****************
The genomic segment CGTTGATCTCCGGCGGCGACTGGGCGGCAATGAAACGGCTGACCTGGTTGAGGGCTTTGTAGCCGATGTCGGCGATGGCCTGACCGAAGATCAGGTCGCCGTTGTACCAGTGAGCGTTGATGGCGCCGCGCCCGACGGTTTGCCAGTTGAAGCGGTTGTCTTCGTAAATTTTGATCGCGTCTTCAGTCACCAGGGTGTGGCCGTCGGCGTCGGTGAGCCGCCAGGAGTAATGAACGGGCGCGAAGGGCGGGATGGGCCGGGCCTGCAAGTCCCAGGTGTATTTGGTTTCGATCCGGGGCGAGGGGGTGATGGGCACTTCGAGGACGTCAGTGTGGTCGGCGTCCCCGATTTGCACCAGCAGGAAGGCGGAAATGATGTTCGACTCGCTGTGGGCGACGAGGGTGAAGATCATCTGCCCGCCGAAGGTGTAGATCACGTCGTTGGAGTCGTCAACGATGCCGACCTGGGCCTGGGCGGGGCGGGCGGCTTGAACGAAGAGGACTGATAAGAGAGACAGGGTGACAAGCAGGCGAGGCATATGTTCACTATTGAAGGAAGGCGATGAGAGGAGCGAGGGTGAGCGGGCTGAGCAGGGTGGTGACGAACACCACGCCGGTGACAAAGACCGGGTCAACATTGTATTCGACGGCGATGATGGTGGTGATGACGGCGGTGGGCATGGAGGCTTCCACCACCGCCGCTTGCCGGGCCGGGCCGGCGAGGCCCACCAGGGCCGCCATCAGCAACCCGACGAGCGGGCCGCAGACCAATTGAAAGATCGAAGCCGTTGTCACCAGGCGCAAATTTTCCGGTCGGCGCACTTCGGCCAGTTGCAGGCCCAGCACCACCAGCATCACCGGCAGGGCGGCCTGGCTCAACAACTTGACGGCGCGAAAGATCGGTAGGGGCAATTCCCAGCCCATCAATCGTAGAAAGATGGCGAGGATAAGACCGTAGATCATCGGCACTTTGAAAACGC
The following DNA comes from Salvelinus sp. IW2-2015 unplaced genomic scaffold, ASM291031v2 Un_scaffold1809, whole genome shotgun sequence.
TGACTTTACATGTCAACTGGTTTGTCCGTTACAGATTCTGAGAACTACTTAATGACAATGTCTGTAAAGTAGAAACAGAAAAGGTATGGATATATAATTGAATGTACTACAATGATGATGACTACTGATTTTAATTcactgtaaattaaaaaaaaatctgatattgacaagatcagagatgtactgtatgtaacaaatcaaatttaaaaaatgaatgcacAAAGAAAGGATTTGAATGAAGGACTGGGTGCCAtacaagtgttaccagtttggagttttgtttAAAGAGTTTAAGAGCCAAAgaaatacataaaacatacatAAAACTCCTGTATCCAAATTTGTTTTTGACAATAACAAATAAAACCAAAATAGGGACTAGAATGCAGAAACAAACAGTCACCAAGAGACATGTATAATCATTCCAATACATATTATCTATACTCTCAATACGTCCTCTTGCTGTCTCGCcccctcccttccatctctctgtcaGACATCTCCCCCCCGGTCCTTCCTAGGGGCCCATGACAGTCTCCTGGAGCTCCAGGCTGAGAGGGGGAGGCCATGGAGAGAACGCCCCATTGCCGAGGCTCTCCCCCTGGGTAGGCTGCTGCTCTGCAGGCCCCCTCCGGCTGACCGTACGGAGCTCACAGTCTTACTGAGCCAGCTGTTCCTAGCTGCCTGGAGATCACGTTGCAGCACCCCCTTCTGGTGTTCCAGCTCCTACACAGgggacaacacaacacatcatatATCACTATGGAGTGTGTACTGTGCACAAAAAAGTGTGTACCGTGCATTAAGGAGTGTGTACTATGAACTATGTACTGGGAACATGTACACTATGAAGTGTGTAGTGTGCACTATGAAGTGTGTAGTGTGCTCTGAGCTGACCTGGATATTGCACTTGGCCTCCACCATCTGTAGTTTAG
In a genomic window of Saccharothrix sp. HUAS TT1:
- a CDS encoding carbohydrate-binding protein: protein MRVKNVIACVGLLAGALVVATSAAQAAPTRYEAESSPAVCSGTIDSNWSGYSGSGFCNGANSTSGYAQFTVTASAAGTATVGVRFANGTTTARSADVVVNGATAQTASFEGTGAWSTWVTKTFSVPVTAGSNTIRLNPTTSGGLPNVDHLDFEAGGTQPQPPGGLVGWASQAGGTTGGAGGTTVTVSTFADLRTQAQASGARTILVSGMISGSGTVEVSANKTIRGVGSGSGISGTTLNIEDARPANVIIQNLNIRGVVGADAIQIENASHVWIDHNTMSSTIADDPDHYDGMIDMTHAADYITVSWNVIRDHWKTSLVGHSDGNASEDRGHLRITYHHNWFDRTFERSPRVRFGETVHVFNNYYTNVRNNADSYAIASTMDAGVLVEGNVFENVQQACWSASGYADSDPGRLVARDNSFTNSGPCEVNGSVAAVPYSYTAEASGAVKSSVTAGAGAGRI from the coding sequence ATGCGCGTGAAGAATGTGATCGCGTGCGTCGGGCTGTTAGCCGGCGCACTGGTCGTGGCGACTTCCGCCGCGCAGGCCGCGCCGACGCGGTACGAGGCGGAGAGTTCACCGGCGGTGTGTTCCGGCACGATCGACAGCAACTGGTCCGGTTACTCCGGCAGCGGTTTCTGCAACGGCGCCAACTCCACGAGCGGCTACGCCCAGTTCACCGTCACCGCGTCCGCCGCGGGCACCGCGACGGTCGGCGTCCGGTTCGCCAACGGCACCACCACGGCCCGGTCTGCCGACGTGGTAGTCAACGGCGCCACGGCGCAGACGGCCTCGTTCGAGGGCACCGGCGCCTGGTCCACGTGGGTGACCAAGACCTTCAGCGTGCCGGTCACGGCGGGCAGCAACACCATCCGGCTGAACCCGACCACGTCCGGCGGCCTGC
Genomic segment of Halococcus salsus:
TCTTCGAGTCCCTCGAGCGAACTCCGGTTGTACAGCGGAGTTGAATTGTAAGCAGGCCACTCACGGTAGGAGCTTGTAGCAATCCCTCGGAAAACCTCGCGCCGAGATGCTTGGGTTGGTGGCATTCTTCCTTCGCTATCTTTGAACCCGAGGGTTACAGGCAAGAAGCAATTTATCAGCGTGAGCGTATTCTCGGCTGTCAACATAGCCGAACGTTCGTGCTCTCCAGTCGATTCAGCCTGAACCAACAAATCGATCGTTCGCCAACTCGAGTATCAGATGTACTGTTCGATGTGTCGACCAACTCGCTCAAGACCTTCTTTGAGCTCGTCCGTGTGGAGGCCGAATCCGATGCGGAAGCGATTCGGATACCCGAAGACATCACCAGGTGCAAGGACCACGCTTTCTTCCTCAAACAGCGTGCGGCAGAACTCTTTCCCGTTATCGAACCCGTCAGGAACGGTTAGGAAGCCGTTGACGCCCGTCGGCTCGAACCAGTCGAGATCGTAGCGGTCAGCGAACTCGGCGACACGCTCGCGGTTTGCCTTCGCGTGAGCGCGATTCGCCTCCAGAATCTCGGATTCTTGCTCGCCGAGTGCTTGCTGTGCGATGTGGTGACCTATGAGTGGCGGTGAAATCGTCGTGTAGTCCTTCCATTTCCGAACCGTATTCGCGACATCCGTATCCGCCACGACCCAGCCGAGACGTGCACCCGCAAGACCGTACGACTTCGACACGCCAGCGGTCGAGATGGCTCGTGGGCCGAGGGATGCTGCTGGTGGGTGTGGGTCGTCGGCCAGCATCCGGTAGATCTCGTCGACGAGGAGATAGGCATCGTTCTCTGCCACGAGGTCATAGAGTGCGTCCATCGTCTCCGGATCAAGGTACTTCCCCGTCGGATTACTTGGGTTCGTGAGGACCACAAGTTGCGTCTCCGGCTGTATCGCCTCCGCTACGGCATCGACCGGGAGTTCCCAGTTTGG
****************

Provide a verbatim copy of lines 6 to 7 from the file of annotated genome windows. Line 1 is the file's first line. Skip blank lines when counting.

Genomic segment of Halococcus salsus:
TCTTCGAGTCCCTCGAGCGAACTCCGGTTGTACAGCGGAGTTGAATTGTAAGCAGGCCACTCACGGTAGGAGCTTGTAGCAATCCCTCGGAAAACCTCGCGCCGAGATGCTTGGGTTGGTGGCATTCTTCCTTCGCTATCTTTGAACCCGAGGGTTACAGGCAAGAAGCAATTTATCAGCGTGAGCGTATTCTCGGCTGTCAACATAGCCGAACGTTCGTGCTCTCCAGTCGATTCAGCCTGAACCAACAAATCGATCGTTCGCCAACTCGAGTATCAGATGTACTGTTCGATGTGTCGACCAACTCGCTCAAGACCTTCTTTGAGCTCGTCCGTGTGGAGGCCGAATCCGATGCGGAAGCGATTCGGATACCCGAAGACATCACCAGGTGCAAGGACCACGCTTTCTTCCTCAAACAGCGTGCGGCAGAACTCTTTCCCGTTATCGAACCCGTCAGGAACGGTTAGGAAGCCGTTGACGCCCGTCGGCTCGAACCAGTCGAGATCGTAGCGGTCAGCGAACTCGGCGACACGCTCGCGGTTTGCCTTCGCGTGAGCGCGATTCGCCTCCAGAATCTCGGATTCTTGCTCGCCGAGTGCTTGCTGTGCGATGTGGTGACCTATGAGTGGCGGTGAAATCGTCGTGTAGTCCTTCCATTTCCGAACCGTATTCGCGACATCCGTATCCGCCACGACCCAGCCGAGACGTGCACCCGCAAGACCGTACGACTTCGACACGCCAGCGGTCGAGATGGCTCGTGGGCCGAGGGATGCTGCTGGTGGGTGTGGGTCGTCGGCCAGCATCCGGTAGATCTCGTCGACGAGGAGATAGGCATCGTTCTCTGCCACGAGGTCATAGAGTGCGTCCATCGTCTCCGGATCAAGGTACTTCCCCGTCGGATTACTTGGGTTCGTGAGGACCACAAGTTGCGTCTCCGGCTGTATCGCCTCCGCTACGGCATCGACCGGGAGTTCCCAGTTTGG